Soviet submarine K-64

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Submarine Delta IV class.jpg
Delta IV submarine (Project 667)
General characteristics
Class and type: Alfa-class submarine
Displacement: 2300 tons surfaced, 3200 tons submerged
Length: 81.4 metres
Beam: 9.5 metres
Draught: 7.6 metres
Speed: 18–24 knots (33–44 km/h; 21–28 mph) surfaced, 43–45 knots (80–83 km/h; 49–52 mph)43-45 knots submerged
Test depth: 800 m test, has been dived to 1300 m, so crush depth is in excess of this
Complement: 27 officers, 4 petty officers
A Delta IV class submarine
A Delta IV class submarine
General characteristics
Class and type: Delta IV class submarine
Propulsion: two pressurized water cooled reactors powering two steam turbines with two five bladed fixed pitched shrouded propellers.

Surfaced: 24 knots (44 km/h; 28 mph)

Submerged: 24 knots (44 km/h; 28 mph)
Range: Unlimited, except by food supplies

K-64 was a Russian designation shared by the first Alfa Class Submarine and later by a Delta IV class submarine.

The K-64 Designation was first given to the first Alfa Class Submarine, laid down on June 2, 1968, and launched on April 22, 1969. In 1972, the submarine suffered a major reactor problem in the form of a leak of liquid metal coolant. The superheated metal solidified on contact with the colder outside air, freezing and damaging internal components of the reactor. She was removed from service and towed to Severodvinsk. At the dockyard, the damage to the reactor was deemed too extensive for repair and the decision was made to salvage as much as they could. K-64 was split in half, its bow section (including control spaces) was taken to Leningrad and used for training new Soviet submariners.[1]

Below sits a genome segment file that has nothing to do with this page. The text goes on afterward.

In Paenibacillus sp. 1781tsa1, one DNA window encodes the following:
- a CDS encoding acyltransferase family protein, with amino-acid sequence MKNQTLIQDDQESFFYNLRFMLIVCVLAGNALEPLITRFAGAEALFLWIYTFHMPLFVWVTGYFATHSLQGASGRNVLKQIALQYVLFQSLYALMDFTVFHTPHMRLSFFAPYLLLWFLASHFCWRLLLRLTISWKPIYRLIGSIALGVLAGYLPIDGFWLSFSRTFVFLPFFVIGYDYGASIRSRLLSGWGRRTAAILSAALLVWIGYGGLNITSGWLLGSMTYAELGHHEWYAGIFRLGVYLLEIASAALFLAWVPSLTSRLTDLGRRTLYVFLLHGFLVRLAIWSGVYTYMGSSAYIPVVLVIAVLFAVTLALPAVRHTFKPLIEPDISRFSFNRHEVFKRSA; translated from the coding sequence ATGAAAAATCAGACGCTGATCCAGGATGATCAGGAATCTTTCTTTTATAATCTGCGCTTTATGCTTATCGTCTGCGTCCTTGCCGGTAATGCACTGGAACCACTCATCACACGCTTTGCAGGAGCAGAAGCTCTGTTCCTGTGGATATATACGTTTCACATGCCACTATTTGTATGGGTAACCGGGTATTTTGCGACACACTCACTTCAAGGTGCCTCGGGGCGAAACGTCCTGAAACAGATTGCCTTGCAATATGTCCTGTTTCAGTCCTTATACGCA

The K-64 designation was again given to a Delta IV class submarine launched on February 2, 1986, as the fourth ship of its class, entered in service in the Russian Northern Fleet. The sub was laid down in December 1982 and was built at Sevmash plant in Severodvinsk. This ship is still in active service.


  1. ^ Cold War Submarines (First Edition), Page 142, Norman Polmar and K.J. Moore, 2004
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